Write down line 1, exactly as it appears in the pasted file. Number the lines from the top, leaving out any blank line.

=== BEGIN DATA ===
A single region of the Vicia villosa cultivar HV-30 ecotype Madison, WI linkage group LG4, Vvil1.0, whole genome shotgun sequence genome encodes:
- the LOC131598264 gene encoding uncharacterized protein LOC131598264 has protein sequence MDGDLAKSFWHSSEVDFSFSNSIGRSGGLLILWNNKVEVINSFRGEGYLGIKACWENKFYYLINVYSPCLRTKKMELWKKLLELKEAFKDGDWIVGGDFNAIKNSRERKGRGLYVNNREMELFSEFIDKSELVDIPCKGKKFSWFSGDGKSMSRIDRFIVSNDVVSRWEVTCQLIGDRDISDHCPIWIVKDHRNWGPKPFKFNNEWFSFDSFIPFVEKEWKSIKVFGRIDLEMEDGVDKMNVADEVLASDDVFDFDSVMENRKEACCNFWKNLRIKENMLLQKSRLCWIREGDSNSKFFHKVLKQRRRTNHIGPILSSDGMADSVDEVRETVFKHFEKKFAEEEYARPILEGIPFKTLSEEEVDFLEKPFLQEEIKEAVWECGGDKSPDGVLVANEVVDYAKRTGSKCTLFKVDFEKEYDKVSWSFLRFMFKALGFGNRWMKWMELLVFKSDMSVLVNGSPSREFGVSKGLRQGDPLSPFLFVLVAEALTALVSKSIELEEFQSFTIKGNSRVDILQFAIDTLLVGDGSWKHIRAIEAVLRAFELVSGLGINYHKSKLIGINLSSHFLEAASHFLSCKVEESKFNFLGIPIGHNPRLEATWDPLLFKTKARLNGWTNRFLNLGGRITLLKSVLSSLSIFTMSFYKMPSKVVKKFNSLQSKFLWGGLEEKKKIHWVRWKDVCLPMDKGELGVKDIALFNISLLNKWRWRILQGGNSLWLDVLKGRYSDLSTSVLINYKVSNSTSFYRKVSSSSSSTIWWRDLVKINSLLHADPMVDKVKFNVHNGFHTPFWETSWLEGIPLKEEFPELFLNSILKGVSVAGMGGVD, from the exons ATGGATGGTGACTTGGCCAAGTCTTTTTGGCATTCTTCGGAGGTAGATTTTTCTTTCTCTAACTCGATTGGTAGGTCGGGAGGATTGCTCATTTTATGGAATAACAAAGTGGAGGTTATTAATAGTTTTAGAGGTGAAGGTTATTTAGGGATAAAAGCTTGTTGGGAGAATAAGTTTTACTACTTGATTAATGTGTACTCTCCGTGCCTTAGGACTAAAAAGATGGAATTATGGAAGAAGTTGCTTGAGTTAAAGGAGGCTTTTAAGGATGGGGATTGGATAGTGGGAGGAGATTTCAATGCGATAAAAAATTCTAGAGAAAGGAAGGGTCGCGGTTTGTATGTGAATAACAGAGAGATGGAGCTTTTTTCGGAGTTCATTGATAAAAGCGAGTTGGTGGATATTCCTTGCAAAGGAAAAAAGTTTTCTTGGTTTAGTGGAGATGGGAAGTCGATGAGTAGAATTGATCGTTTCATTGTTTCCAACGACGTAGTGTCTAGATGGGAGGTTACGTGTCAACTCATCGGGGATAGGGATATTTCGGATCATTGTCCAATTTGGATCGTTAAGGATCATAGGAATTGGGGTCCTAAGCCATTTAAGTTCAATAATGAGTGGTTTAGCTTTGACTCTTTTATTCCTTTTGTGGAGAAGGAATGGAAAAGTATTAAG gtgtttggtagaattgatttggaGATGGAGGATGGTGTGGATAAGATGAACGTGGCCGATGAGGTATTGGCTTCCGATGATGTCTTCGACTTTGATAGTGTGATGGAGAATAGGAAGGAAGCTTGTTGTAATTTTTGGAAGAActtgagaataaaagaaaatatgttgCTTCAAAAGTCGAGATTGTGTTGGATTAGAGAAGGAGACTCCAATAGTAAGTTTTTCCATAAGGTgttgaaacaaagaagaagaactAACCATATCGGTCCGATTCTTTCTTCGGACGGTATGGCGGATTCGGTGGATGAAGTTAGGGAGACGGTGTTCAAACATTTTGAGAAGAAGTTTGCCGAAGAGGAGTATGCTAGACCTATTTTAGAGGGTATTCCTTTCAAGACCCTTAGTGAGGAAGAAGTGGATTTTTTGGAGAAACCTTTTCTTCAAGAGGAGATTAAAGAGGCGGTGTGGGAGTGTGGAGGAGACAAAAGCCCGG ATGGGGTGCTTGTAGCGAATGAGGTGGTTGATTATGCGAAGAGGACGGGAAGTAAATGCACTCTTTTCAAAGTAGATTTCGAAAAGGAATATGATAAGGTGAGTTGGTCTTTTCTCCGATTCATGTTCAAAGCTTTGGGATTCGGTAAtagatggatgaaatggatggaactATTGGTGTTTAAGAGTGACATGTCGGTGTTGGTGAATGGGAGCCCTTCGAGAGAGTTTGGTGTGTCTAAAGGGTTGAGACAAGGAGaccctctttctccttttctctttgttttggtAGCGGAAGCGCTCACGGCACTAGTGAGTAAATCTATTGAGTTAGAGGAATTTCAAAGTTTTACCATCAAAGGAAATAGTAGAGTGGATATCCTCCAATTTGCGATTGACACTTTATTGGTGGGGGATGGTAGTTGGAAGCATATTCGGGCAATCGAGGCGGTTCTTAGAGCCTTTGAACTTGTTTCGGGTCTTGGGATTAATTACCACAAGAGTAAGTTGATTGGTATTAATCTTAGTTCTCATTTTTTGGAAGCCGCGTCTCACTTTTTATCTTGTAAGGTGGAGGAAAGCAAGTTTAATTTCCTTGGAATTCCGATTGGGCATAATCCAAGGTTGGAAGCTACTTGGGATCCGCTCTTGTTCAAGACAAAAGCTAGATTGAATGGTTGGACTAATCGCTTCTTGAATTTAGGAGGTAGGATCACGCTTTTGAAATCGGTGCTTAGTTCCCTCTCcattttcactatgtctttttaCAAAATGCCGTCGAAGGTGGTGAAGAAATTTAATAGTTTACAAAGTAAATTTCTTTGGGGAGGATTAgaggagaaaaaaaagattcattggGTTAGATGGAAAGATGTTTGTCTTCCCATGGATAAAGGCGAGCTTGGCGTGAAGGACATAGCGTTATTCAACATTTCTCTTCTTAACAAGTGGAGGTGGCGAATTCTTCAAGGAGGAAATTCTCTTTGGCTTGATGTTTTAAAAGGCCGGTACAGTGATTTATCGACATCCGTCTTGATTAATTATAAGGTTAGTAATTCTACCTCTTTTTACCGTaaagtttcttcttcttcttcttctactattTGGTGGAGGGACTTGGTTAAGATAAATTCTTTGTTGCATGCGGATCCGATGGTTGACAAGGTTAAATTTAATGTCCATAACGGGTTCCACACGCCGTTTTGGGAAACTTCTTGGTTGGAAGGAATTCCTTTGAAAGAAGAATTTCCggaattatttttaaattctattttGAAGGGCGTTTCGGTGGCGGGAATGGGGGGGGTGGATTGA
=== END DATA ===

A single region of the Vicia villosa cultivar HV-30 ecotype Madison, WI linkage group LG4, Vvil1.0, whole genome shotgun sequence genome encodes: